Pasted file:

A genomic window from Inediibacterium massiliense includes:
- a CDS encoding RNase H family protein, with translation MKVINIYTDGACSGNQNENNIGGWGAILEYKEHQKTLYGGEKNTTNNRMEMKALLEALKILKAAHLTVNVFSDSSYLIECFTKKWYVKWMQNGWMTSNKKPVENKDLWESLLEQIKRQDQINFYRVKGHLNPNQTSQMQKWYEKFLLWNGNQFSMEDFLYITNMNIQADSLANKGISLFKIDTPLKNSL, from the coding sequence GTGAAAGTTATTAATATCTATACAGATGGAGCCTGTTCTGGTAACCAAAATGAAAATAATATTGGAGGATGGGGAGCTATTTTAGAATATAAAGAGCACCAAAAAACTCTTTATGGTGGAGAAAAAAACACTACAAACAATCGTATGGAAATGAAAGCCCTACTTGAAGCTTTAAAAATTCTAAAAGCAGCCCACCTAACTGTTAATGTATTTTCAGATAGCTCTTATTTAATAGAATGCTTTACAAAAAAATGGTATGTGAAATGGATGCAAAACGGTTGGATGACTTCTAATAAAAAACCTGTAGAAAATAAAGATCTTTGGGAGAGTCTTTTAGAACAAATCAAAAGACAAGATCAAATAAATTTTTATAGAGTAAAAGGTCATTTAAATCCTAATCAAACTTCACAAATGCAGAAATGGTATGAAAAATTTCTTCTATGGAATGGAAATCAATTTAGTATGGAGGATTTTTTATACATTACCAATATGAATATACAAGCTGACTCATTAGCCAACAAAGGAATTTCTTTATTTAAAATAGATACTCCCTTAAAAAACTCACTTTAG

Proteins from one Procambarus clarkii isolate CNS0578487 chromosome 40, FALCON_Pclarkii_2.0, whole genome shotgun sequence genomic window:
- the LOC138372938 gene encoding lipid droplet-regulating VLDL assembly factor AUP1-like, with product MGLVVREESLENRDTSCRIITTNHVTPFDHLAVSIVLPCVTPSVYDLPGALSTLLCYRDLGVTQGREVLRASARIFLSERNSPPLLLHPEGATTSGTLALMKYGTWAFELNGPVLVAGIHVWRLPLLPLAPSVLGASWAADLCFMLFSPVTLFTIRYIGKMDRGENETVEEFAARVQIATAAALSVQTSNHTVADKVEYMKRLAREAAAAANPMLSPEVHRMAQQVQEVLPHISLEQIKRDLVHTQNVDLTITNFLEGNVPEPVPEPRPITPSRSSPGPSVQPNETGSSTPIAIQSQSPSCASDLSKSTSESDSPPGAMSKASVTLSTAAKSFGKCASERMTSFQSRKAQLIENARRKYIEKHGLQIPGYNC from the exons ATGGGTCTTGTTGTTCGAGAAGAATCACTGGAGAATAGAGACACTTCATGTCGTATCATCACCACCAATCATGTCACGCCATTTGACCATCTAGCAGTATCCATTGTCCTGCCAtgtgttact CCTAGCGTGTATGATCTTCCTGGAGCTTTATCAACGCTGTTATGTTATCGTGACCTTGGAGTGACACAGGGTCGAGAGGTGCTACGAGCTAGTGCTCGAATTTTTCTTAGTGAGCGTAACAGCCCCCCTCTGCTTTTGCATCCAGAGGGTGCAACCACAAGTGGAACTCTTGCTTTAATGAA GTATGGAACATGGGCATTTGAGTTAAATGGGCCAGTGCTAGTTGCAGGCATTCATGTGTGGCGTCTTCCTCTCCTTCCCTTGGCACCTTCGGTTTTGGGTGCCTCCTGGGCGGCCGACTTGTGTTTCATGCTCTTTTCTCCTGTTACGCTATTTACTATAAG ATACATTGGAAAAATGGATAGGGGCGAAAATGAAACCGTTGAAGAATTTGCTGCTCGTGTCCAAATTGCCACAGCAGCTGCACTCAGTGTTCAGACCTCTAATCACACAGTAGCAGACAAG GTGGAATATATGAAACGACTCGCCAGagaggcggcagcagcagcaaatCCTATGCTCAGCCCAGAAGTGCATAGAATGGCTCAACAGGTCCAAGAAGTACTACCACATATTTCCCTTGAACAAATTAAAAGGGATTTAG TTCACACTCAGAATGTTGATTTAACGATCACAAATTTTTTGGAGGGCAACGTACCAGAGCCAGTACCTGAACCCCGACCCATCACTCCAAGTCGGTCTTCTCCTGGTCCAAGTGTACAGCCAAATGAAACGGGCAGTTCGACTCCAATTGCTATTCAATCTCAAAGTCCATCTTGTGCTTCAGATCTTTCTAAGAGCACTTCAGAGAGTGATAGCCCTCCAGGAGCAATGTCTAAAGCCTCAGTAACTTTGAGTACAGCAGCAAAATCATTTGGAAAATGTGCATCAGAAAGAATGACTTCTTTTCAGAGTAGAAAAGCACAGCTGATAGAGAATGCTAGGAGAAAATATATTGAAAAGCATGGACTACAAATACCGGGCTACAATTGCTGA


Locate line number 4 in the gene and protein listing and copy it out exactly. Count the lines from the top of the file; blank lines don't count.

- the LOC138372938 gene encoding lipid droplet-regulating VLDL assembly factor AUP1-like, with product MGLVVREESLENRDTSCRIITTNHVTPFDHLAVSIVLPCVTPSVYDLPGALSTLLCYRDLGVTQGREVLRASARIFLSERNSPPLLLHPEGATTSGTLALMKYGTWAFELNGPVLVAGIHVWRLPLLPLAPSVLGASWAADLCFMLFSPVTLFTIRYIGKMDRGENETVEEFAARVQIATAAALSVQTSNHTVADKVEYMKRLAREAAAAANPMLSPEVHRMAQQVQEVLPHISLEQIKRDLVHTQNVDLTITNFLEGNVPEPVPEPRPITPSRSSPGPSVQPNETGSSTPIAIQSQSPSCASDLSKSTSESDSPPGAMSKASVTLSTAAKSFGKCASERMTSFQSRKAQLIENARRKYIEKHGLQIPGYNC from the exons ATGGGTCTTGTTGTTCGAGAAGAATCACTGGAGAATAGAGACACTTCATGTCGTATCATCACCACCAATCATGTCACGCCATTTGACCATCTAGCAGTATCCATTGTCCTGCCAtgtgttact CCTAGCGTGTATGATCTTCCTGGAGCTTTATCAACGCTGTTATGTTATCGTGACCTTGGAGTGACACAGGGTCGAGAGGTGCTACGAGCTAGTGCTCGAATTTTTCTTAGTGAGCGTAACAGCCCCCCTCTGCTTTTGCATCCAGAGGGTGCAACCACAAGTGGAACTCTTGCTTTAATGAA GTATGGAACATGGGCATTTGAGTTAAATGGGCCAGTGCTAGTTGCAGGCATTCATGTGTGGCGTCTTCCTCTCCTTCCCTTGGCACCTTCGGTTTTGGGTGCCTCCTGGGCGGCCGACTTGTGTTTCATGCTCTTTTCTCCTGTTACGCTATTTACTATAAG ATACATTGGAAAAATGGATAGGGGCGAAAATGAAACCGTTGAAGAATTTGCTGCTCGTGTCCAAATTGCCACAGCAGCTGCACTCAGTGTTCAGACCTCTAATCACACAGTAGCAGACAAG GTGGAATATATGAAACGACTCGCCAGagaggcggcagcagcagcaaatCCTATGCTCAGCCCAGAAGTGCATAGAATGGCTCAACAGGTCCAAGAAGTACTACCACATATTTCCCTTGAACAAATTAAAAGGGATTTAG TTCACACTCAGAATGTTGATTTAACGATCACAAATTTTTTGGAGGGCAACGTACCAGAGCCAGTACCTGAACCCCGACCCATCACTCCAAGTCGGTCTTCTCCTGGTCCAAGTGTACAGCCAAATGAAACGGGCAGTTCGACTCCAATTGCTATTCAATCTCAAAGTCCATCTTGTGCTTCAGATCTTTCTAAGAGCACTTCAGAGAGTGATAGCCCTCCAGGAGCAATGTCTAAAGCCTCAGTAACTTTGAGTACAGCAGCAAAATCATTTGGAAAATGTGCATCAGAAAGAATGACTTCTTTTCAGAGTAGAAAAGCACAGCTGATAGAGAATGCTAGGAGAAAATATATTGAAAAGCATGGACTACAAATACCGGGCTACAATTGCTGA